If not at a Center for Ethics, then where?

An item from Daily Nous:

Wednesday afternoon, Gordon Hull, associate professor of philosophy at University of North Carolina, Charlotte, and director of the school’s Center for Professional and Applied Ethics, put up a post on the Center’s webpage about the recent police shooting of an unarmed black man, Keith L. Scott (see the bottom of this post for that text).

The central message of the post was summed up in its conclusion:

I do not know exactly what happened last night, but even more than I hope that the CMPD will conduct a thorough and transparent investigation, I hope that something triggers white America to care about the deep structural racism that permeates so much of our society, and about the incalculable damage that racism does to real people, real families and real communities, every day.

The next morning Hull received an email from his dean, Nancy A. Gutierrez, ordering him to take the post off the site.

He did, and then he wrote about it at NewAPPS:

We live in a world where University Ethics Center directors are not allowed to attempt to exercise moral leadership in the communities they serve, even as those universities claim to commit and recommit to their communities. And where Ethics Centers are forced to be strangely silent on moral issues like HB2 and police violence.

Gutierrez told him he’s free to say whatever he wants elsewhere, but not at the university’s Center for Professional and Applied Ethics.

So he can profess and apply ethics any way he likes outside the university, but inside the university, where he directs a center for doing just that, he can’t. That seems perverse. It’s not the Center for Professional and Applied Ethics Within Certain Limits to be Determined by the Administration, at least not in the title. Surely professing and applying ethics as he thinks right is what he was hired for.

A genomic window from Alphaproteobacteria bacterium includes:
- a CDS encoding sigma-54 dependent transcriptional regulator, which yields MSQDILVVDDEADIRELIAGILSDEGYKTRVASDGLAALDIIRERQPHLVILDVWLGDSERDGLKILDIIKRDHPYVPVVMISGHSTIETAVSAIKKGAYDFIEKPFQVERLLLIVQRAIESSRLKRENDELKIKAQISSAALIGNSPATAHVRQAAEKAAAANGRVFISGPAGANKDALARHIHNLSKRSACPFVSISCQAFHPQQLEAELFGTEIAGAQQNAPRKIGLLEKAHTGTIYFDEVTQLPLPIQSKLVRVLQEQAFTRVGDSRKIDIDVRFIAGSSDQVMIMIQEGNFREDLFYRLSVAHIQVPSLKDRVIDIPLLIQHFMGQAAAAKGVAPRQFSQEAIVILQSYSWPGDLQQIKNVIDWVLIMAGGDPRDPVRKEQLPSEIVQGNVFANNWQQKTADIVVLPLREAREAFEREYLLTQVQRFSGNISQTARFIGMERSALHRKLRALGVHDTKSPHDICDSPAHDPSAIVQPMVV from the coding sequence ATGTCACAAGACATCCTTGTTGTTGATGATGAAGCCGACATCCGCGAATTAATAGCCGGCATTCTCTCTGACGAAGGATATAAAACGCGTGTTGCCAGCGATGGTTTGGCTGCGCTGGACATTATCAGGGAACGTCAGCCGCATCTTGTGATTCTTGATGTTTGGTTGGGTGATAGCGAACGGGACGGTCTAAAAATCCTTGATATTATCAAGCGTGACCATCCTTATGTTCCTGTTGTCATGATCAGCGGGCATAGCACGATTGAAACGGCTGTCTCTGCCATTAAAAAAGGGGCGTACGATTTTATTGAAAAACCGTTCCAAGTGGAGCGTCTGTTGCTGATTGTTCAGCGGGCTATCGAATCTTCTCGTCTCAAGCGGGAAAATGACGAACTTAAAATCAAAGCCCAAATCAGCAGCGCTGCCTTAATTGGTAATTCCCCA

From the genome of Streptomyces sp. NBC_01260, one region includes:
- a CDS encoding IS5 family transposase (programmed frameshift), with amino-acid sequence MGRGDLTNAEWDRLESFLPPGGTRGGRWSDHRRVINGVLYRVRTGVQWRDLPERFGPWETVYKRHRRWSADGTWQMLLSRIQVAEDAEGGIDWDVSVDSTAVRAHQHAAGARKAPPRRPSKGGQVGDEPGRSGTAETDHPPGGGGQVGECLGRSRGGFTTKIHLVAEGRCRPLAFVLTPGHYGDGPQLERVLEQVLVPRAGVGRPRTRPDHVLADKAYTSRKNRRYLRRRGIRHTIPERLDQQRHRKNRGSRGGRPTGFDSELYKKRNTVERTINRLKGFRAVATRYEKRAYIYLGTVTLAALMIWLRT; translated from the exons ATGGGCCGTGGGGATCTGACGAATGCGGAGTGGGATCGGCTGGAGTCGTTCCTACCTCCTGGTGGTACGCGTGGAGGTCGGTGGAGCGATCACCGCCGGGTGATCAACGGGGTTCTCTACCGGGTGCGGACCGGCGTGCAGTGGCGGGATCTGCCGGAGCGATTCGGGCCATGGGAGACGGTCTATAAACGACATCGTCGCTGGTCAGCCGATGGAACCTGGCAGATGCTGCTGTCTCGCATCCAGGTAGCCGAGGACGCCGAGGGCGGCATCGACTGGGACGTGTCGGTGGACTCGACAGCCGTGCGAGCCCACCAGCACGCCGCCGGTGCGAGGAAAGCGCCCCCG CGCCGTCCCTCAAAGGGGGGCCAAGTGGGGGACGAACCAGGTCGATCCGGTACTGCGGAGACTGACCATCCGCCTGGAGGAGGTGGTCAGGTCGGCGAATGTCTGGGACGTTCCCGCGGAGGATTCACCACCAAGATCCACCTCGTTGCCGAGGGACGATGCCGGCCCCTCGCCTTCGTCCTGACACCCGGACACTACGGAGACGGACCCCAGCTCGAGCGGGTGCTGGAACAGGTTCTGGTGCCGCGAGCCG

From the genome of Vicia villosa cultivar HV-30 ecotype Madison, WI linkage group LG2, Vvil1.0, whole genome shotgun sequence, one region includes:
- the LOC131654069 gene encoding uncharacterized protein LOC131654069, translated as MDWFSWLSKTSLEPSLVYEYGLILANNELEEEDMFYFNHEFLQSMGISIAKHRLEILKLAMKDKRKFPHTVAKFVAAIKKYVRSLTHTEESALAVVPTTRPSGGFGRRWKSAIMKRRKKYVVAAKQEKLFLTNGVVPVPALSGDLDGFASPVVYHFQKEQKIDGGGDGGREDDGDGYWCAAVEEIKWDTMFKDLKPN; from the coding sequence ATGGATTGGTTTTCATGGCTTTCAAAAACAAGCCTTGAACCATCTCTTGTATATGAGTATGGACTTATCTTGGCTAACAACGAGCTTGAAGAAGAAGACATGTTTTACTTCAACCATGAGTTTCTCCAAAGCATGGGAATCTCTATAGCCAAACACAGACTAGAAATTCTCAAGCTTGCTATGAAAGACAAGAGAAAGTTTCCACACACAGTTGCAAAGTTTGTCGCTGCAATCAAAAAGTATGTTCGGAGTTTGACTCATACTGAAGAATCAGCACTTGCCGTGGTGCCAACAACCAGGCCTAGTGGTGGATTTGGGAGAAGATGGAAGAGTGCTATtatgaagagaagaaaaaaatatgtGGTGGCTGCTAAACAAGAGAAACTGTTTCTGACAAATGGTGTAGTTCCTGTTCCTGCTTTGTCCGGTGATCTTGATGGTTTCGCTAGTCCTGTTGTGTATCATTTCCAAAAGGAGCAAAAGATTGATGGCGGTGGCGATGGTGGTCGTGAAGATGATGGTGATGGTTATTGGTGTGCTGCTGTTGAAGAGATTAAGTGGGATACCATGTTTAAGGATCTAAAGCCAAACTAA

Back to Jason at Daily Nous:

It is not unreasonable to think that it’s well within the responsibilities of the director of a university ethics center to comment publicly, in that professional capacity, on ethical matters of current concern. To speak in that professional capacity is not to speak on behalf of the university. Rather, it is to make use of the expertise for which one was hired to express one’s professional opinion on a subject well within the scope of concern of the institution. If a school is going to bother having an ethics center, ought it not respect the academic freedom of its employees to speak to the public about ethics?

It certainly seems so to me. In fact it seems just a tad fraudulent to have a university ethics center if you’re not going to allow its staff to apply ethics without your oversight and control. UNC isn’t a “university” like Trump “University,” that’s just a fancy name for fleecing naïve customers – it’s a real university, which should act according to the ethics of academia.

H/t David Koepsell

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